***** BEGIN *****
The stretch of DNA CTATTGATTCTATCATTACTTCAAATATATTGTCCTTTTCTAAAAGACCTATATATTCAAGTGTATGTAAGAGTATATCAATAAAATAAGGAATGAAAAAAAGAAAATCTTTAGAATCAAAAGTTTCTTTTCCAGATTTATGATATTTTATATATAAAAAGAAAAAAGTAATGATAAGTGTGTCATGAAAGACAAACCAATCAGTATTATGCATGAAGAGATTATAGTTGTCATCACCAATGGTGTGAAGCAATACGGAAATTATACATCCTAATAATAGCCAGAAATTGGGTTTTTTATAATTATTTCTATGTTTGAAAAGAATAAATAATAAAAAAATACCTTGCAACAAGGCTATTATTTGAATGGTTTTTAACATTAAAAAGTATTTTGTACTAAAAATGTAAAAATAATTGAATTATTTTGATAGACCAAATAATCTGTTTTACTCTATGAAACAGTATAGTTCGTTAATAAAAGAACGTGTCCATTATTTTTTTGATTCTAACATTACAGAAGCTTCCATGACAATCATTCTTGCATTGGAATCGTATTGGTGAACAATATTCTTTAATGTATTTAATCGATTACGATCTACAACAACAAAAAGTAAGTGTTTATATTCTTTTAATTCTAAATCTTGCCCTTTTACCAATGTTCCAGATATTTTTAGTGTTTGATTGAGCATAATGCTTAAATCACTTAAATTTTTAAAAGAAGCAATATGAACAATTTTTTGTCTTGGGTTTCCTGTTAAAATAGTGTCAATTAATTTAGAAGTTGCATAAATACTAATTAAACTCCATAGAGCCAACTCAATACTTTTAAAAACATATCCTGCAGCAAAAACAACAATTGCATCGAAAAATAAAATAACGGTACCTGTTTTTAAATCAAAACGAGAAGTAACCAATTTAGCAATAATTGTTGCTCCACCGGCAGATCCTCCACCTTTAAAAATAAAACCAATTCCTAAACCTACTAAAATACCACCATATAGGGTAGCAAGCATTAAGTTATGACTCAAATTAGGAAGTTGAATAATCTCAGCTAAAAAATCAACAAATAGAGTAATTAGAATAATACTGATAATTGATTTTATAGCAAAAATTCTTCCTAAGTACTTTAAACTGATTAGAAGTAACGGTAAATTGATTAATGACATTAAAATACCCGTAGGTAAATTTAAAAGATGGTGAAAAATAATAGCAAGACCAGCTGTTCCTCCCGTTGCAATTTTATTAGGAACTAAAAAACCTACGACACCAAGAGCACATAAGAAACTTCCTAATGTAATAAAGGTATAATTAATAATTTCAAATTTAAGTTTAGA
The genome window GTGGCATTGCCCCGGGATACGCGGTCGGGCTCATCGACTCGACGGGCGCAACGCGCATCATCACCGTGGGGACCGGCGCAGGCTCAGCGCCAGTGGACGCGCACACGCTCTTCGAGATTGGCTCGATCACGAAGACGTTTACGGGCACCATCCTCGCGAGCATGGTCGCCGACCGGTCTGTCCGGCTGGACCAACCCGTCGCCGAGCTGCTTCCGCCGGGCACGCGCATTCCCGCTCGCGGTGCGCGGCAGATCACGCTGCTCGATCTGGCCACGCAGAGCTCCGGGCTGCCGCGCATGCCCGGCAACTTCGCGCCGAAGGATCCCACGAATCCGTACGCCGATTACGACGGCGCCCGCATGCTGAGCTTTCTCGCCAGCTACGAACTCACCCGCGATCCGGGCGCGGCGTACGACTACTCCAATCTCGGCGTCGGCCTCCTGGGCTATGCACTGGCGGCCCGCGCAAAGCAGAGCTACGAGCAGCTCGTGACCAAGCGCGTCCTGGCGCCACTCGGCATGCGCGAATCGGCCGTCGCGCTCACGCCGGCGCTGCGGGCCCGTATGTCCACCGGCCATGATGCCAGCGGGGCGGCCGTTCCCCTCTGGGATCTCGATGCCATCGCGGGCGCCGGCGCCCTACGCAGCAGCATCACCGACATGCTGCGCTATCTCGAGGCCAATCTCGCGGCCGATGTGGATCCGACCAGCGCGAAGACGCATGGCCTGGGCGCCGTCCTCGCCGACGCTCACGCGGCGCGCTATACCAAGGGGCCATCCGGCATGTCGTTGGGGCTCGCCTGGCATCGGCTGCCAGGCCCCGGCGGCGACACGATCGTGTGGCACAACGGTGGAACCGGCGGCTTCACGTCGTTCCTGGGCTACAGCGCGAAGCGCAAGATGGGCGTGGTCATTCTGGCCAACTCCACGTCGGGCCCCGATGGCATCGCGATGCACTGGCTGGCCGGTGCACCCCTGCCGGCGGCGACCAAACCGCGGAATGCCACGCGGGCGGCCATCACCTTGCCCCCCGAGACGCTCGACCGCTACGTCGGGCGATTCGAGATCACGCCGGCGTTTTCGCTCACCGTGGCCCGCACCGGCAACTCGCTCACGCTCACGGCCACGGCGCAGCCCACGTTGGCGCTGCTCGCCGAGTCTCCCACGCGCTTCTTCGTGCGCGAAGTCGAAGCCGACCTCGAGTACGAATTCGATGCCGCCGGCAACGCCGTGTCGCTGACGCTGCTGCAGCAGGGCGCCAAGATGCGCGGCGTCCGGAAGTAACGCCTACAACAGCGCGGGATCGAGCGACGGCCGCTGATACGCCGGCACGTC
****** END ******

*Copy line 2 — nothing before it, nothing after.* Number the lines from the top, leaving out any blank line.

The genome window GTGGCATTGCCCCGGGATACGCGGTCGGGCTCATCGACTCGACGGGCGCAACGCGCATCATCACCGTGGGGACCGGCGCAGGCTCAGCGCCAGTGGACGCGCACACGCTCTTCGAGATTGGCTCGATCACGAAGACGTTTACGGGCACCATCCTCGCGAGCATGGTCGCCGACCGGTCTGTCCGGCTGGACCAACCCGTCGCCGAGCTGCTTCCGCCGGGCACGCGCATTCCCGCTCGCGGTGCGCGGCAGATCACGCTGCTCGATCTGGCCACGCAGAGCTCCGGGCTGCCGCGCATGCCCGGCAACTTCGCGCCGAAGGATCCCACGAATCCGTACGCCGATTACGACGGCGCCCGCATGCTGAGCTTTCTCGCCAGCTACGAACTCACCCGCGATCCGGGCGCGGCGTACGACTACTCCAATCTCGGCGTCGGCCTCCTGGGCTATGCACTGGCGGCCCGCGCAAAGCAGAGCTACGAGCAGCTCGTGACCAAGCGCGTCCTGGCGCCACTCGGCATGCGCGAATCGGCCGTCGCGCTCACGCCGGCGCTGCGGGCCCGTATGTCCACCGGCCATGATGCCAGCGGGGCGGCCGTTCCCCTCTGGGATCTCGATGCCATCGCGGGCGCCGGCGCCCTACGCAGCAGCATCACCGACATGCTGCGCTATCTCGAGGCCAATCTCGCGGCCGATGTGGATCCGACCAGCGCGAAGACGCATGGCCTGGGCGCCGTCCTCGCCGACGCTCACGCGGCGCGCTATACCAAGGGGCCATCCGGCATGTCGTTGGGGCTCGCCTGGCATCGGCTGCCAGGCCCCGGCGGCGACACGATCGTGTGGCACAACGGTGGAACCGGCGGCTTCACGTCGTTCCTGGGCTACAGCGCGAAGCGCAAGATGGGCGTGGTCATTCTGGCCAACTCCACGTCGGGCCCCGATGGCATCGCGATGCACTGGCTGGCCGGTGCACCCCTGCCGGCGGCGACCAAACCGCGGAATGCCACGCGGGCGGCCATCACCTTGCCCCCCGAGACGCTCGACCGCTACGTCGGGCGATTCGAGATCACGCCGGCGTTTTCGCTCACCGTGGCCCGCACCGGCAACTCGCTCACGCTCACGGCCACGGCGCAGCCCACGTTGGCGCTGCTCGCCGAGTCTCCCACGCGCTTCTTCGTGCGCGAAGTCGAAGCCGACCTCGAGTACGAATTCGATGCCGCCGGCAACGCCGTGTCGCTGACGCTGCTGCAGCAGGGCGCCAAGATGCGCGGCGTCCGGAAGTAACGCCTACAACAGCGCGGGATCGAGCGACGGCCGCTGATACGCCGGCACGTC